Yuan Shikai Biography, Life, Interesting Facts
Yuan Shikai was a Chinese military leader turned politician. He later became the inaugural president of the Republic of China.
Yuan Shikai was born September 16, 1859, in Henan province in China. He was from a wealthy family with many members serving in the Chinese military. He was raised up by his paternal uncle. Shikai was educated in the classical Confucian education system, which was a reserve of the affluent. He was not academically gifted in class. He enjoyed the physical extra-curricular activities like boxing and horse riding.
Yuan wanted to become a civil servant like many in his family. He twice tried and failed the imperial entry exam to the civil service in 1876 and 1879. He decided to join the military. He served in the Huai Army, a unit that was more pro Westernization of China. In 1881, Shikai became the deputy commander of the army.
In 1882 the Korean empress asked the Qing to help her quell a coup in her empire. Shikai was sent to lead the Qing army. He successfully pacified the rebellion. He captured the Emperor’ father and brought him to Hebei Province in China. Li Hongzhang, the governor of Hebei Province appointed him his advisor on Korean affairs. Shikai was stationed in Korea. He facilitated the training of the new Korean military and oversaw the introduction of good governance. Shikai managed to help the Korean economy back to profitability. He earned the respect of the royal family, nobles and the commoners.
In 1884 Japan had some of its troops in Korea. The Japanese soldiers attempted to overthrow the Korean government by kidnapping Emperor Li Xi. Shikai led the Huai and Korean armies to defeat the imperial Japanese army in the ensuing war. He gained much praise from the Hebei governor Li Hongzhang.
In 1894 the Japanese army invaded Korea. Shikai returned to China after the Korean Emperor refused to seek help from China. The Qing government sent in the Huai army to Korea sparking off the first Sino-Japanese war. China was defeated by Japan. In 1898 Shikai was mandated to rebuild the Chinese army and reinstated Empress Dowager back to her throne. In 1900 the Chinese Boxers Revolution broke out in China. Part of the Chinese army mutinied calling for more reforms in China. Shikai managed to steer his army units out of the rebellion.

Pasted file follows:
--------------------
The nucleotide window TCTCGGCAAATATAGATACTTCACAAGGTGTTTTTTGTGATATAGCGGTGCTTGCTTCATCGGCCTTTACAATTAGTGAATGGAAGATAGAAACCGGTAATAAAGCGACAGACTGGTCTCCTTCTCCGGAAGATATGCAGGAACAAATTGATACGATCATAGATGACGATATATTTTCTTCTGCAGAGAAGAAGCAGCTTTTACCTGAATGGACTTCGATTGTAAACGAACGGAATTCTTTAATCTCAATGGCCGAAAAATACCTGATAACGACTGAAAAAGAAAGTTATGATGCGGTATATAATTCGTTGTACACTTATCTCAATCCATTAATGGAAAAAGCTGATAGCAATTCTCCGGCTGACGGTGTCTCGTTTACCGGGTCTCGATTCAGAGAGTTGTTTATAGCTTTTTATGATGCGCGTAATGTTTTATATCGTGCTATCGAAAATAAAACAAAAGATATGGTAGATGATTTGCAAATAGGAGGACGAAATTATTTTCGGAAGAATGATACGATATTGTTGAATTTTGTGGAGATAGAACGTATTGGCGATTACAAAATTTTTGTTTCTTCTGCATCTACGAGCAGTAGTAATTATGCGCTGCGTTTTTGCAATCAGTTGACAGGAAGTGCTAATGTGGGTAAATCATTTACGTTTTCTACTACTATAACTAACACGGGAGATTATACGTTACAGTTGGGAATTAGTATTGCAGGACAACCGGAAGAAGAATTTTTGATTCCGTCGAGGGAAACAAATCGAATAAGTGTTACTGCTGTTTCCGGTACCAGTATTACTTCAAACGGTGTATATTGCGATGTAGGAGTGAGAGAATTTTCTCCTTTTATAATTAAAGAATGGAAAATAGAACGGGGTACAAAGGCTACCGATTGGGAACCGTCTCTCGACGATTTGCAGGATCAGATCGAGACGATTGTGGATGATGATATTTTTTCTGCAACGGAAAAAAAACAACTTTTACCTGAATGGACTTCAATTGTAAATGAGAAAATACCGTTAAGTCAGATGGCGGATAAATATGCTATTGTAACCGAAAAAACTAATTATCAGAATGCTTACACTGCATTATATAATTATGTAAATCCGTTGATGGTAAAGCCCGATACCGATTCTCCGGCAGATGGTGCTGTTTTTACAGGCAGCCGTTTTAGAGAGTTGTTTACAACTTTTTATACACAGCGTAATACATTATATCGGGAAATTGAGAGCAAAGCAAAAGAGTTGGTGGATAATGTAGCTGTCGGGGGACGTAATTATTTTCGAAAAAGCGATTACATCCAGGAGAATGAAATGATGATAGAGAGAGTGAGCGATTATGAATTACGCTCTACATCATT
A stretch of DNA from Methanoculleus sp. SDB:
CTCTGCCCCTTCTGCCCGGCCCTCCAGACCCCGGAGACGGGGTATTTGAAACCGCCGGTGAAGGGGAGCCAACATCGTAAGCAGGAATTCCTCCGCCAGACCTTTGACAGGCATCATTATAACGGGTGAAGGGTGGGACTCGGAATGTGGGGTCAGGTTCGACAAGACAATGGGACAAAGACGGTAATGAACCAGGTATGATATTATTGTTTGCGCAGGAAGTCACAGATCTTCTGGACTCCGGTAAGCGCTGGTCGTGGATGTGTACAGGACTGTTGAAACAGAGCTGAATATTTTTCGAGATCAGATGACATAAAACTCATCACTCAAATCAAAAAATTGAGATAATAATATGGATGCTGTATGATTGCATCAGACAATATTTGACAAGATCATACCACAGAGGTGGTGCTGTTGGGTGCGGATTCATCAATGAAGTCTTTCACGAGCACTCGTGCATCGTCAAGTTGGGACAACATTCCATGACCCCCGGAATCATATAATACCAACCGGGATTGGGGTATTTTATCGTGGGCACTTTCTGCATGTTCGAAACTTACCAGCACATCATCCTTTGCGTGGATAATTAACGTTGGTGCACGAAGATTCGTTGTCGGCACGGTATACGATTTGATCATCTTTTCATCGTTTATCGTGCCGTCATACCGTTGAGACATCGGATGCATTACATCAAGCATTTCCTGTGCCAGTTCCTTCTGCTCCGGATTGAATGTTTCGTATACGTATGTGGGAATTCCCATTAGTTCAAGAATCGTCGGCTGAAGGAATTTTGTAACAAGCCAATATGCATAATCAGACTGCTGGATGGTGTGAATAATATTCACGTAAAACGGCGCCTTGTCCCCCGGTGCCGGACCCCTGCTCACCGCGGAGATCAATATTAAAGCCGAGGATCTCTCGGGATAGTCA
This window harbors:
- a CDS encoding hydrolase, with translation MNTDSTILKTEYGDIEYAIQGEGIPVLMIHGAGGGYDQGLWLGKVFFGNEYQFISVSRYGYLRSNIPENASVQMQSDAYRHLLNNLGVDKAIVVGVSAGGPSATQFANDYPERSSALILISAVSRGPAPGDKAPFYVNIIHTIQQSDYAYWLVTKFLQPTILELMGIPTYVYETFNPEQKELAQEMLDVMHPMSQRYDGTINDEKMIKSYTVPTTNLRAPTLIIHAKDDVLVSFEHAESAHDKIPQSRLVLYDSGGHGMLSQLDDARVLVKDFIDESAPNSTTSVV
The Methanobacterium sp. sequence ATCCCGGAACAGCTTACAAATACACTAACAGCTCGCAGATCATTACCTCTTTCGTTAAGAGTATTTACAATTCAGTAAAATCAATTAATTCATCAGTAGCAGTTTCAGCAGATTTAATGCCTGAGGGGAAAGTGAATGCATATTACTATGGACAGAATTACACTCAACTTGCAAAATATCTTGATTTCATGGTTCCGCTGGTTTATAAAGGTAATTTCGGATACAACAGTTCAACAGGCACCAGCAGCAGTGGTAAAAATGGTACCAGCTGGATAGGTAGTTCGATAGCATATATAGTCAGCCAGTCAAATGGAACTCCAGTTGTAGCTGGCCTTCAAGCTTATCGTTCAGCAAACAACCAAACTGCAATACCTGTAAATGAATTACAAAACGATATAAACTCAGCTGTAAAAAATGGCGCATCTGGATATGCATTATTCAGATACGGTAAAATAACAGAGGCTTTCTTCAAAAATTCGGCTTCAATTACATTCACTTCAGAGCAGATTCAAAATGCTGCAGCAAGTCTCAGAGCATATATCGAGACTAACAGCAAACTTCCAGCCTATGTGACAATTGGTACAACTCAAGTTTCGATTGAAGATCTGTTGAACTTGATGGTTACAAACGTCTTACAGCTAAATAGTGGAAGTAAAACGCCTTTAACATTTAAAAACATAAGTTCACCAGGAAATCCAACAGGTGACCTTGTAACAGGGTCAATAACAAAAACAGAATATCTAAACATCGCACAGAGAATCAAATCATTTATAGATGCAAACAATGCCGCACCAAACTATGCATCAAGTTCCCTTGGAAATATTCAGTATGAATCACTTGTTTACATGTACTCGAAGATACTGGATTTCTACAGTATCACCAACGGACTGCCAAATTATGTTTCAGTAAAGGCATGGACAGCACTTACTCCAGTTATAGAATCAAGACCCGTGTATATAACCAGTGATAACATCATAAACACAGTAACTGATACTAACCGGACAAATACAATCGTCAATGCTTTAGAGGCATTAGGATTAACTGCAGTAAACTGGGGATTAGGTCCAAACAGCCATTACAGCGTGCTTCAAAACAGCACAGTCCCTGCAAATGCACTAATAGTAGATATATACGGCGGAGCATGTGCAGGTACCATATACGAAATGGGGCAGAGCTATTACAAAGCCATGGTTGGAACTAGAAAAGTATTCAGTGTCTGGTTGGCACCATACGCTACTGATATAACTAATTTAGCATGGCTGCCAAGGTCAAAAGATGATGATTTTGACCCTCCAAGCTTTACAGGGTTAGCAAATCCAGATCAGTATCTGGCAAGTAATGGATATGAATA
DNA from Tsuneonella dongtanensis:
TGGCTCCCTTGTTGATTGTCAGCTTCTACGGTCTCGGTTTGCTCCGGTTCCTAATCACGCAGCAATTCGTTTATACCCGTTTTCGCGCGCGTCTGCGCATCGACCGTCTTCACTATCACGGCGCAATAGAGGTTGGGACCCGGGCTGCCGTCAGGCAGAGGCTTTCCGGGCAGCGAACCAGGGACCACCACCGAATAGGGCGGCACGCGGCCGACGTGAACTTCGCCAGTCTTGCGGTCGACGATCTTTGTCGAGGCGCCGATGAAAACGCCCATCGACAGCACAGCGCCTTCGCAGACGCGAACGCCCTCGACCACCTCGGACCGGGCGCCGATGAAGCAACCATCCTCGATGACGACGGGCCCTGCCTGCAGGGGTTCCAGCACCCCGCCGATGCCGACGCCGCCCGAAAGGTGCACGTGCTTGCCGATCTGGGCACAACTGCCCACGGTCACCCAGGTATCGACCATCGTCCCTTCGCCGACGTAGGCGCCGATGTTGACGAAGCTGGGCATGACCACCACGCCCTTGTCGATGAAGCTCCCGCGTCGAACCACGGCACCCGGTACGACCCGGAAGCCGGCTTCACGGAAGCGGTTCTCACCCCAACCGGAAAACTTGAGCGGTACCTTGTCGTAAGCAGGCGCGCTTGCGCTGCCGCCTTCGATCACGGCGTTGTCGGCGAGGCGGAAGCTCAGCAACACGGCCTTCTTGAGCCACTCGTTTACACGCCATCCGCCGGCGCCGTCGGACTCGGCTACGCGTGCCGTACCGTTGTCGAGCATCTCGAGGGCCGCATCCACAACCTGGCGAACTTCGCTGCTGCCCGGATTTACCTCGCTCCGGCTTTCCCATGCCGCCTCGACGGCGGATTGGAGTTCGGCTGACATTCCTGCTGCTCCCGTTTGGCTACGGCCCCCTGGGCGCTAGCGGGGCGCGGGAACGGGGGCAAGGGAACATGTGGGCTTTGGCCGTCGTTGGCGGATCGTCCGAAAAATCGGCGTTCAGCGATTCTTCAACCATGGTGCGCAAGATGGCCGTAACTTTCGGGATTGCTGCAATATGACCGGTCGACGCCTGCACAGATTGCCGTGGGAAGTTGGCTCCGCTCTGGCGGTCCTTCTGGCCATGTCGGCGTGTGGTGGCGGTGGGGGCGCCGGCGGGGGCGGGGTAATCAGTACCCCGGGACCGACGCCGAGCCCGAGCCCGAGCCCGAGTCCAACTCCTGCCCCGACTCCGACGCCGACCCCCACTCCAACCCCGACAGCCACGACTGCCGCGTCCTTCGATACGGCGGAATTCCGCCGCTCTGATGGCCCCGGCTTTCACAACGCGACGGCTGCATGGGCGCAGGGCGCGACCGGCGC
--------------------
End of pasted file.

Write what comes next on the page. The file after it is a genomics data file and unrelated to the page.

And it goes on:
In 1901 Shikai became the governor of Hebei province. He served both as the army chief and governor until 1908. In 1908 Empress Dowager and her husband died within days. The regent rulers on behalf of the infant Emperor Puyi demoted Shikai and stripped him of all his administrative and military powers.
In 1911 the regional governors rebelled against the Qing emperor. Shikai was recalled to the capital and made prime minister and chief of the army. He led the Huai army into the rebelling provinces led by Sun Yat-sen. Yat-sen returned from the US and assumed the office of the provisional president of the Republic of China. The capital of the republic was established in Nanjing. Shikai negotiated a truce with the Republican officials. The emperor through his mother abdicated the throne and allowed the formation of the Republic of China. On February 12, 1912, Sun Yat-sen resigned and Yuan Shikai was sworn in as the first president of the Republic of China. He spared the royal family from any reprisals as per the agreement reached earlier.
In 1913 Shikai organized national elections which were worn by the Nationalist Party. The majority party often opposed Shikai’s policies. In March 1913 the Nationalist Party’s chairman was murdered. A rebellion broke out against the government. Shikai pacified the uprising. In 1915 he entered into an agreement with Japan that angered most of the Chinese elite. On December 12, 1915, he declared himself the first emperor of the Hong Xian dynasty. He assumed the title The Great Emperor of China.
On March 22, 1916, Shikai abolished the Hong Xian dynasty and returned to republican governance. Once again Shikai became president. He faced mounting opposition to his presidency from both the politicians and former allies in the army. On June 6, 1916, Shikai died Xinhua. His body was interred in Henan Province on August 24, 1916.
Shikai attracted praises and criticism in equal measure. He became the great reformist that ended the imperial feudal system in China among other milestones. On the other hand, Shikai became a traitor after signing an agreement with Japan. China virtually became Japan’s slave after agreeing to the agreement.
George M. Dallas
William A. Wheeler